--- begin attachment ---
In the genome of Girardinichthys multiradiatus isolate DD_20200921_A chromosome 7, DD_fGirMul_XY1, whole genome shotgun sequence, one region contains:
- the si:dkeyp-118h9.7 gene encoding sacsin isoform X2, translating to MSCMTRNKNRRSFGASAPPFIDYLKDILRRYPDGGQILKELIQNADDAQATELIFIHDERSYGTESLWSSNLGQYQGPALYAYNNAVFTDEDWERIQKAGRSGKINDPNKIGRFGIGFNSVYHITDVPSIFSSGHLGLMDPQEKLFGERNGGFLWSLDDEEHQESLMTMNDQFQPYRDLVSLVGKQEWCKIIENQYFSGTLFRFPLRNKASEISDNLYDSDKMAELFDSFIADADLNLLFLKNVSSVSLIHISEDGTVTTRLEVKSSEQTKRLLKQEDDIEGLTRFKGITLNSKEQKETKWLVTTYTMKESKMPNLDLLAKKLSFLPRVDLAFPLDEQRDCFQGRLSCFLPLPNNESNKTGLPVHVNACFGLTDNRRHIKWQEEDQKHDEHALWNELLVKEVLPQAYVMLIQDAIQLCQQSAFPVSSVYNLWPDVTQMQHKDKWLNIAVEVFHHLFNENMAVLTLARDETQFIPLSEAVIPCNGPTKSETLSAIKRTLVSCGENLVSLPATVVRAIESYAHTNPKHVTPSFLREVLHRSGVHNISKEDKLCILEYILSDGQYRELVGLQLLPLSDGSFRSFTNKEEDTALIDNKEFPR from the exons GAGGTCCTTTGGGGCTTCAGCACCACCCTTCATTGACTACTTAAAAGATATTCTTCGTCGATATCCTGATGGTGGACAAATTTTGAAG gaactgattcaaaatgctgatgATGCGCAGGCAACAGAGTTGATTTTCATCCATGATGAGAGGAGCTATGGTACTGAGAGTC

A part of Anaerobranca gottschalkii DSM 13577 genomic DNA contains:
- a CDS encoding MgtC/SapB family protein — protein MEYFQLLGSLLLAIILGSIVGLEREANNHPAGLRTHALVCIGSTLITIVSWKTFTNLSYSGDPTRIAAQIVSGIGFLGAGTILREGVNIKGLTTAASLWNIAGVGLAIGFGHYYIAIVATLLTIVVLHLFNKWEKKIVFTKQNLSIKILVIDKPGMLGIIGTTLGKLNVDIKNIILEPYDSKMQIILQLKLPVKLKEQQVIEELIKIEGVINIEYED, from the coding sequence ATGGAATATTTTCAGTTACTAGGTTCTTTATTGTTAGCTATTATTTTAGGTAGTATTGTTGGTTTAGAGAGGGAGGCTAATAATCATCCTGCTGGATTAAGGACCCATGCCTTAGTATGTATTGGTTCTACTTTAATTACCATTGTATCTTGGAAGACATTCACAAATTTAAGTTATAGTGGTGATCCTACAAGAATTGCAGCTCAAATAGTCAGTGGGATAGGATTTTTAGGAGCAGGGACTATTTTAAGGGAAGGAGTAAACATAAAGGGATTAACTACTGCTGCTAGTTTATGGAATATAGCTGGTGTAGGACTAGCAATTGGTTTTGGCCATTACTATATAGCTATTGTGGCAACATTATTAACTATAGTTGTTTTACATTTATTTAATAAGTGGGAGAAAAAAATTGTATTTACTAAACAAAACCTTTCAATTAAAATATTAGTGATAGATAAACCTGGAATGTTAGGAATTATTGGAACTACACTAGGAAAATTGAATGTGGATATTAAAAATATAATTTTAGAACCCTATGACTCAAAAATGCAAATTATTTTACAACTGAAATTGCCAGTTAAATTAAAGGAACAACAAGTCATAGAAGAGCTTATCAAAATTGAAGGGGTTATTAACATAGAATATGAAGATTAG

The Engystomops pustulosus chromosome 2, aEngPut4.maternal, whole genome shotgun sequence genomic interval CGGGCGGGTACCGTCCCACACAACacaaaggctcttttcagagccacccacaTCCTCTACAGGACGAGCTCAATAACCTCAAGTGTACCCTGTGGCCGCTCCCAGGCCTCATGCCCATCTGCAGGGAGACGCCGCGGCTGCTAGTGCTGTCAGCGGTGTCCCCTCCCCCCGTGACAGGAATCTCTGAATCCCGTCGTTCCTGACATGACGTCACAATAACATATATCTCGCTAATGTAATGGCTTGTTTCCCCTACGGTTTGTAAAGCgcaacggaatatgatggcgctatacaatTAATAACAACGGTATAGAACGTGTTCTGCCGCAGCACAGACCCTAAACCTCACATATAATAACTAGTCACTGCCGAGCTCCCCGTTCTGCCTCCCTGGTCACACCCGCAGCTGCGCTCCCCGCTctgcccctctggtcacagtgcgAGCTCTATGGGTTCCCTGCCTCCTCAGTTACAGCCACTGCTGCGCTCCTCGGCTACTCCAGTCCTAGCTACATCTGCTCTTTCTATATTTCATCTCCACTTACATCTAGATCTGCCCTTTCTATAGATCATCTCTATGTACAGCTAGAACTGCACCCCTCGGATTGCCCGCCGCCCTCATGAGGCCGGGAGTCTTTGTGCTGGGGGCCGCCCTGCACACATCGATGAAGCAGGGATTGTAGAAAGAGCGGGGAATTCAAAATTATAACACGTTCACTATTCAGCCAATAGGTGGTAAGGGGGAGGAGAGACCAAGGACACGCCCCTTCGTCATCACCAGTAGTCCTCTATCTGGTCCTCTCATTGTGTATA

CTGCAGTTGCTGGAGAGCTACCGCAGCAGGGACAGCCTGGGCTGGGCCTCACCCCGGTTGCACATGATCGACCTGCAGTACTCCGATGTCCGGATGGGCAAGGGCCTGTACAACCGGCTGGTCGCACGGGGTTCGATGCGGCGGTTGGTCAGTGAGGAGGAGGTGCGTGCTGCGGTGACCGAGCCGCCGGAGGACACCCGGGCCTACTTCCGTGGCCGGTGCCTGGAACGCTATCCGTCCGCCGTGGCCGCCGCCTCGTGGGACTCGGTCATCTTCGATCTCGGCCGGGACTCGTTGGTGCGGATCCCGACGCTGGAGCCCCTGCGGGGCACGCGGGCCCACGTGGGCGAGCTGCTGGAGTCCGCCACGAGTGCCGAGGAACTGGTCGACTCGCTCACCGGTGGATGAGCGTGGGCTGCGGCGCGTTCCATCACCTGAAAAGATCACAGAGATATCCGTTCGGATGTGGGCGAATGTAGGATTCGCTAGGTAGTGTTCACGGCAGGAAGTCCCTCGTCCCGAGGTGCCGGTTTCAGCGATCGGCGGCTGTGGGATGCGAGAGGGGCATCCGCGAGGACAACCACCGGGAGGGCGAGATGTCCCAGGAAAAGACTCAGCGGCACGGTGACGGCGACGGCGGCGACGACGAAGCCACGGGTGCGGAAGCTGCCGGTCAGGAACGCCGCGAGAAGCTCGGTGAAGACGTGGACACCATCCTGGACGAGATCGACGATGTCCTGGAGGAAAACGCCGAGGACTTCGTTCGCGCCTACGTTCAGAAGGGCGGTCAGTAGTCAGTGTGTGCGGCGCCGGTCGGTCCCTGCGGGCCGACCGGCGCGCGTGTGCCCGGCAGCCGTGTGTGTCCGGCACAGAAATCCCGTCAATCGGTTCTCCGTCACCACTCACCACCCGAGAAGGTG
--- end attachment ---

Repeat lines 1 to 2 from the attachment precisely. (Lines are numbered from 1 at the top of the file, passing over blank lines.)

In the genome of Girardinichthys multiradiatus isolate DD_20200921_A chromosome 7, DD_fGirMul_XY1, whole genome shotgun sequence, one region contains:
- the si:dkeyp-118h9.7 gene encoding sacsin isoform X2, translating to MSCMTRNKNRRSFGASAPPFIDYLKDILRRYPDGGQILKELIQNADDAQATELIFIHDERSYGTESLWSSNLGQYQGPALYAYNNAVFTDEDWERIQKAGRSGKINDPNKIGRFGIGFNSVYHITDVPSIFSSGHLGLMDPQEKLFGERNGGFLWSLDDEEHQESLMTMNDQFQPYRDLVSLVGKQEWCKIIENQYFSGTLFRFPLRNKASEISDNLYDSDKMAELFDSFIADADLNLLFLKNVSSVSLIHISEDGTVTTRLEVKSSEQTKRLLKQEDDIEGLTRFKGITLNSKEQKETKWLVTTYTMKESKMPNLDLLAKKLSFLPRVDLAFPLDEQRDCFQGRLSCFLPLPNNESNKTGLPVHVNACFGLTDNRRHIKWQEEDQKHDEHALWNELLVKEVLPQAYVMLIQDAIQLCQQSAFPVSSVYNLWPDVTQMQHKDKWLNIAVEVFHHLFNENMAVLTLARDETQFIPLSEAVIPCNGPTKSETLSAIKRTLVSCGENLVSLPATVVRAIESYAHTNPKHVTPSFLREVLHRSGVHNISKEDKLCILEYILSDGQYRELVGLQLLPLSDGSFRSFTNKEEDTALIDNKEFPR from the exons GAGGTCCTTTGGGGCTTCAGCACCACCCTTCATTGACTACTTAAAAGATATTCTTCGTCGATATCCTGATGGTGGACAAATTTTGAAG gaactgattcaaaatgctgatgATGCGCAGGCAACAGAGTTGATTTTCATCCATGATGAGAGGAGCTATGGTACTGAGAGTC